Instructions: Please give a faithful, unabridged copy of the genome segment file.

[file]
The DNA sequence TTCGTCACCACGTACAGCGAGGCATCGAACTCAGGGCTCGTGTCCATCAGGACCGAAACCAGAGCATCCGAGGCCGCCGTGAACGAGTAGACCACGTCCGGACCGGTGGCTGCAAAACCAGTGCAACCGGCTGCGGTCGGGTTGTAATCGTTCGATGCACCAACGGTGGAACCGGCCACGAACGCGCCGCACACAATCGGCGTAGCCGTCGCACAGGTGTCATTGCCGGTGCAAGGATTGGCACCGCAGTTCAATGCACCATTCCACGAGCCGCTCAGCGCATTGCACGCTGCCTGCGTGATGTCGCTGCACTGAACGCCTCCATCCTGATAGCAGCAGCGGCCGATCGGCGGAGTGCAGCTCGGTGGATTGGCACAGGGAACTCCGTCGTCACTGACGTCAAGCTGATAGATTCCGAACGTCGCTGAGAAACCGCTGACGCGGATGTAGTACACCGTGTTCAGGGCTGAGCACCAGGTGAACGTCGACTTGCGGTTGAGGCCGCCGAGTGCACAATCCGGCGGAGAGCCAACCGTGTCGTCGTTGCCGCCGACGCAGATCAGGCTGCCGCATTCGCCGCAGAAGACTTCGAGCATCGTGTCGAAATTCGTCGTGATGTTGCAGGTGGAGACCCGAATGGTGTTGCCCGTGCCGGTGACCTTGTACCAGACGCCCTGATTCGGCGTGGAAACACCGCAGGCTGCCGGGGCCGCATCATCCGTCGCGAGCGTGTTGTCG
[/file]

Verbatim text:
The DNA sequence TTCGTCACCACGTACAGCGAGGCATCGAACTCAGGGCTCGTGTCCATCAGGACCGAAACCAGAGCATCCGAGGCCGCCGTGAACGAGTAGACCACGTCCGGACCGGTGGCTGCAAAACCAGTGCAACCGGCTGCGGTCGGGTTGTAATCGTTCGATGCACCAACGGTGGAACCGGCCACGAACGCGCCGCACACAATCGGCGTAGCCGTCGCACAGGTGTCATTGCCGGTGCAAGGATTGGCACCGCAGTTCAATGCACCATTCCACGAGCCGCTCAGCGCATTGCACGCTGCCTGCGTGATGTCGCTGCACTGAACGCCTCCATCCTGATAGCAGCAGCGGCCGATCGGCGGAGTGCAGCTCGGTGGATTGGCACAGGGAACTCCGTCGTCACTGACGTCAAGCTGATAGATTCCGAACGTCGCTGAGAAACCGCTGACGCGGATGTAGTACACCGTGTTCAGGGCTGAGCACCAGGTGAACGTCGACTTGCGGTTGAGGCCGCCGAGTGCACAATCCGGCGGAGAGCCAACCGTGTCGTCGTTGCCGCCGACGCAGATCAGGCTGCCGCATTCGCCGCAGAAGACTTCGAGCATCGTGTCGAAATTCGTCGTGATGTTGCAGGTGGAGACCCGAATGGTGTTGCCCGTGCCGGTGACCTTGTACCAGACGCCCTGATTCGGCGTGGAAACACCGCAGGCTGCCGGGGCCGCATCATCCGTCGCGAGCGTGTTGTCG